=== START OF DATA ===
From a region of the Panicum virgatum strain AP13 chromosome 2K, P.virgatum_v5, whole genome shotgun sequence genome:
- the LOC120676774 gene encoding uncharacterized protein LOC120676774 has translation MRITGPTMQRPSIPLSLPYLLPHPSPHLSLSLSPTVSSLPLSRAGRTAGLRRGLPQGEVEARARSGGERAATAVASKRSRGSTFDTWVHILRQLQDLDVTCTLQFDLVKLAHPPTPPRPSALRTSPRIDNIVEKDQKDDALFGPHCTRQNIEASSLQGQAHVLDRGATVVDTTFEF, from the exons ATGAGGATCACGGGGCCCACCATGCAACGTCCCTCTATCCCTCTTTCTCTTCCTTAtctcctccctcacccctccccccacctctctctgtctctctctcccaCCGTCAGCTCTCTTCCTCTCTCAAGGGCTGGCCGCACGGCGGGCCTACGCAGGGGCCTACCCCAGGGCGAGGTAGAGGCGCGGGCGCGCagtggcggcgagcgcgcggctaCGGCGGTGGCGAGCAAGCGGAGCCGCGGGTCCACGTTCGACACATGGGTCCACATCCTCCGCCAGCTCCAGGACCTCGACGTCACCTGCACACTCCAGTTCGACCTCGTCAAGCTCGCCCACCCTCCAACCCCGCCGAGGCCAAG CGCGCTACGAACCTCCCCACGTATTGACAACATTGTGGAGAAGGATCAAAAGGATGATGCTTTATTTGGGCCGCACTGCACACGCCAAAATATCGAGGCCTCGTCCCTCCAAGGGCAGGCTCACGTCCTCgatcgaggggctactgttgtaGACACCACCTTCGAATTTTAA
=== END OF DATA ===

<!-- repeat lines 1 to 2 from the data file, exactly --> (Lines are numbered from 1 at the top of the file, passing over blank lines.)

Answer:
From a region of the Panicum virgatum strain AP13 chromosome 2K, P.virgatum_v5, whole genome shotgun sequence genome:
- the LOC120676774 gene encoding uncharacterized protein LOC120676774 has translation MRITGPTMQRPSIPLSLPYLLPHPSPHLSLSLSPTVSSLPLSRAGRTAGLRRGLPQGEVEARARSGGERAATAVASKRSRGSTFDTWVHILRQLQDLDVTCTLQFDLVKLAHPPTPPRPSALRTSPRIDNIVEKDQKDDALFGPHCTRQNIEASSLQGQAHVLDRGATVVDTTFEF, from the exons ATGAGGATCACGGGGCCCACCATGCAACGTCCCTCTATCCCTCTTTCTCTTCCTTAtctcctccctcacccctccccccacctctctctgtctctctctcccaCCGTCAGCTCTCTTCCTCTCTCAAGGGCTGGCCGCACGGCGGGCCTACGCAGGGGCCTACCCCAGGGCGAGGTAGAGGCGCGGGCGCGCagtggcggcgagcgcgcggctaCGGCGGTGGCGAGCAAGCGGAGCCGCGGGTCCACGTTCGACACATGGGTCCACATCCTCCGCCAGCTCCAGGACCTCGACGTCACCTGCACACTCCAGTTCGACCTCGTCAAGCTCGCCCACCCTCCAACCCCGCCGAGGCCAAG CGCGCTACGAACCTCCCCACGTATTGACAACATTGTGGAGAAGGATCAAAAGGATGATGCTTTATTTGGGCCGCACTGCACACGCCAAAATATCGAGGCCTCGTCCCTCCAAGGGCAGGCTCACGTCCTCgatcgaggggctactgttgtaGACACCACCTTCGAATTTTAA